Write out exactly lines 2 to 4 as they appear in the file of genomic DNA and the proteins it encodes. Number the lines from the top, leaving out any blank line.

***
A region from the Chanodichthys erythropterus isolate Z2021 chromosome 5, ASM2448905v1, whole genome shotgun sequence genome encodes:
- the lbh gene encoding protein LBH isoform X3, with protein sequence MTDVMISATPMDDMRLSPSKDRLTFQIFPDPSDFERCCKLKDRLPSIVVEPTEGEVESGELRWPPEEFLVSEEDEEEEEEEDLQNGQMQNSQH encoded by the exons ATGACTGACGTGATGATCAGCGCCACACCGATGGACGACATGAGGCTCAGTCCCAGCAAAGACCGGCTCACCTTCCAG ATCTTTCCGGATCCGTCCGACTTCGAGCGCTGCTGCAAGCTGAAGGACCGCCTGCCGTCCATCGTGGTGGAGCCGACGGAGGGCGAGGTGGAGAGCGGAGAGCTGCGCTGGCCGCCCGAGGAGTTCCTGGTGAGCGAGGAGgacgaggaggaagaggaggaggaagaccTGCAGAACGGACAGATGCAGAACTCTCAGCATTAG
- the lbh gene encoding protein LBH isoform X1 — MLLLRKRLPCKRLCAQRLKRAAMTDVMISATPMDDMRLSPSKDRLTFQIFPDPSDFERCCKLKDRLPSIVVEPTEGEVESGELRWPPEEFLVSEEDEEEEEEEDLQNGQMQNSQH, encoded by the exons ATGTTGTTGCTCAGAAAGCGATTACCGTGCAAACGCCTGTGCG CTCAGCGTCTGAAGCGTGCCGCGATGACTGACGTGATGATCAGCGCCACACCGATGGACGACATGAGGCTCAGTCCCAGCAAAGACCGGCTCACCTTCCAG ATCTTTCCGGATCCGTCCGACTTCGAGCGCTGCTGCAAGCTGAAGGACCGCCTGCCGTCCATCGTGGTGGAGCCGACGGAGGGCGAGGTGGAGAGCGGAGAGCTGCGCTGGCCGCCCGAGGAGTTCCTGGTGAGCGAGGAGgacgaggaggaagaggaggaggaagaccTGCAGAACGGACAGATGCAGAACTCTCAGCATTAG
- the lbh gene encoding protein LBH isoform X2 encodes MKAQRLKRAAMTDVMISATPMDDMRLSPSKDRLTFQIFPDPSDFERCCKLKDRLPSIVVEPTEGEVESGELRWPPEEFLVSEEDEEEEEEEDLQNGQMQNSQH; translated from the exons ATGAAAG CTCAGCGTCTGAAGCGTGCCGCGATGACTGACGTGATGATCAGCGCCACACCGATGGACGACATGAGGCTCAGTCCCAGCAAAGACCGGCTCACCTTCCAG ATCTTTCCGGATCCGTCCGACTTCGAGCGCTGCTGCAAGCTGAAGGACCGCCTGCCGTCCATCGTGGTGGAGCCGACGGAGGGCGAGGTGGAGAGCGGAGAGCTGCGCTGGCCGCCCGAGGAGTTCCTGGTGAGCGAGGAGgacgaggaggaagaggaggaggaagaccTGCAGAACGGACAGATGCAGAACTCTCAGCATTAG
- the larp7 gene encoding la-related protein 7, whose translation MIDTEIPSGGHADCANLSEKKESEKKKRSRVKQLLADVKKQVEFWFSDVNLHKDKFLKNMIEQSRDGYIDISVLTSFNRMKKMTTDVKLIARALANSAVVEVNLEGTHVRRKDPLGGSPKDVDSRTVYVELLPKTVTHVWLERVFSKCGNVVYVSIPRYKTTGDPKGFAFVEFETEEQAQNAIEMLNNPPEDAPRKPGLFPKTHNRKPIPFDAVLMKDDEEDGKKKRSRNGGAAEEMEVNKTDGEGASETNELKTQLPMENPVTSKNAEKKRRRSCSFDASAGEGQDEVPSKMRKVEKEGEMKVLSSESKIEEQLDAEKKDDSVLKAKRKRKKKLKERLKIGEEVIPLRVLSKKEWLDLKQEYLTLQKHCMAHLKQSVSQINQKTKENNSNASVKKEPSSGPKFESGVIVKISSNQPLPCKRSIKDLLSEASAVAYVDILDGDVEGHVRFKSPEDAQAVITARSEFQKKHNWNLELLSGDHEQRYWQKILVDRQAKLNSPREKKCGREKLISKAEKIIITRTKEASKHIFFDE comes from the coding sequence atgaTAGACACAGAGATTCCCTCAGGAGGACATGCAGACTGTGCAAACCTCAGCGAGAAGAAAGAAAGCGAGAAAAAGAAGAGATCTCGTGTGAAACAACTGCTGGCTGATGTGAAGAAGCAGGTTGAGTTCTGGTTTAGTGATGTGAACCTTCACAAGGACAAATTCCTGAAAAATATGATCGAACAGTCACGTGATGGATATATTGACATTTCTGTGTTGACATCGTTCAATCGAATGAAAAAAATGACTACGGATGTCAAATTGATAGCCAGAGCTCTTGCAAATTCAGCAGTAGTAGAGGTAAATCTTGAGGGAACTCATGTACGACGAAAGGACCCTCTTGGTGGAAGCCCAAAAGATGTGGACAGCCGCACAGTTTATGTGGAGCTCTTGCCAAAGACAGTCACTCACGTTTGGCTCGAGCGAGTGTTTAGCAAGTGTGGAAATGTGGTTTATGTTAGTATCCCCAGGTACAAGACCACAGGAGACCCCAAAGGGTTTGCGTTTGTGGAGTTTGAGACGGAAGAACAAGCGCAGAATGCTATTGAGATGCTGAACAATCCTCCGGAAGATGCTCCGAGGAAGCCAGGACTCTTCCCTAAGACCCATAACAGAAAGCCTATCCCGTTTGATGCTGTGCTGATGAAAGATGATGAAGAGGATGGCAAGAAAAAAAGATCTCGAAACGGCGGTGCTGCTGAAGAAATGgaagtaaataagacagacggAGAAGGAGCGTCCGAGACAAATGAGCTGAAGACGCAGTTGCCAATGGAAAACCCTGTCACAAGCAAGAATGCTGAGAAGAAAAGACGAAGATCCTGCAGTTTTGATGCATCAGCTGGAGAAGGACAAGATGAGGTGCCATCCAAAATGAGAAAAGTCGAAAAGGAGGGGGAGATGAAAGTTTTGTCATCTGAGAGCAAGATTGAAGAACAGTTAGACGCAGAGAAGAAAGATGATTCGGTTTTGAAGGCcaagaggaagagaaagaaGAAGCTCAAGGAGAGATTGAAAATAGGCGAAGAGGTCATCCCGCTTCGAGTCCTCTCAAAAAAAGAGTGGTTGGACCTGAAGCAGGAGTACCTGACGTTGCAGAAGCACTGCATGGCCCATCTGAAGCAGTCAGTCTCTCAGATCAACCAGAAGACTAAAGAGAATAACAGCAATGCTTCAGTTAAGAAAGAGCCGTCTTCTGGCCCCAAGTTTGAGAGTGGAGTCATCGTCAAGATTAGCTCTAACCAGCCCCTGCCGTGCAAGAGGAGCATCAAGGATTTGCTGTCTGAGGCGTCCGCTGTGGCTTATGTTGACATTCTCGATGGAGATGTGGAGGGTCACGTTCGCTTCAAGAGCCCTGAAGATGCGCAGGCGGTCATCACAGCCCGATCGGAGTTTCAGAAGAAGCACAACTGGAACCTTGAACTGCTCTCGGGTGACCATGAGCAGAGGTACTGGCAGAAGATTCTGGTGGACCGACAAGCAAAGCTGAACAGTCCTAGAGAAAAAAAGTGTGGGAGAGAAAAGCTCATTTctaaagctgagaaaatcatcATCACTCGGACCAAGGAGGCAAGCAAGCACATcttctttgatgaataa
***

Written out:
- the lbh gene encoding protein LBH isoform X3, with protein sequence MTDVMISATPMDDMRLSPSKDRLTFQIFPDPSDFERCCKLKDRLPSIVVEPTEGEVESGELRWPPEEFLVSEEDEEEEEEEDLQNGQMQNSQH encoded by the exons ATGACTGACGTGATGATCAGCGCCACACCGATGGACGACATGAGGCTCAGTCCCAGCAAAGACCGGCTCACCTTCCAG ATCTTTCCGGATCCGTCCGACTTCGAGCGCTGCTGCAAGCTGAAGGACCGCCTGCCGTCCATCGTGGTGGAGCCGACGGAGGGCGAGGTGGAGAGCGGAGAGCTGCGCTGGCCGCCCGAGGAGTTCCTGGTGAGCGAGGAGgacgaggaggaagaggaggaggaagaccTGCAGAACGGACAGATGCAGAACTCTCAGCATTAG
- the lbh gene encoding protein LBH isoform X1 — MLLLRKRLPCKRLCAQRLKRAAMTDVMISATPMDDMRLSPSKDRLTFQIFPDPSDFERCCKLKDRLPSIVVEPTEGEVESGELRWPPEEFLVSEEDEEEEEEEDLQNGQMQNSQH, encoded by the exons ATGTTGTTGCTCAGAAAGCGATTACCGTGCAAACGCCTGTGCG CTCAGCGTCTGAAGCGTGCCGCGATGACTGACGTGATGATCAGCGCCACACCGATGGACGACATGAGGCTCAGTCCCAGCAAAGACCGGCTCACCTTCCAG ATCTTTCCGGATCCGTCCGACTTCGAGCGCTGCTGCAAGCTGAAGGACCGCCTGCCGTCCATCGTGGTGGAGCCGACGGAGGGCGAGGTGGAGAGCGGAGAGCTGCGCTGGCCGCCCGAGGAGTTCCTGGTGAGCGAGGAGgacgaggaggaagaggaggaggaagaccTGCAGAACGGACAGATGCAGAACTCTCAGCATTAG
- the lbh gene encoding protein LBH isoform X2 encodes MKAQRLKRAAMTDVMISATPMDDMRLSPSKDRLTFQIFPDPSDFERCCKLKDRLPSIVVEPTEGEVESGELRWPPEEFLVSEEDEEEEEEEDLQNGQMQNSQH; translated from the exons ATGAAAG CTCAGCGTCTGAAGCGTGCCGCGATGACTGACGTGATGATCAGCGCCACACCGATGGACGACATGAGGCTCAGTCCCAGCAAAGACCGGCTCACCTTCCAG ATCTTTCCGGATCCGTCCGACTTCGAGCGCTGCTGCAAGCTGAAGGACCGCCTGCCGTCCATCGTGGTGGAGCCGACGGAGGGCGAGGTGGAGAGCGGAGAGCTGCGCTGGCCGCCCGAGGAGTTCCTGGTGAGCGAGGAGgacgaggaggaagaggaggaggaagaccTGCAGAACGGACAGATGCAGAACTCTCAGCATTAG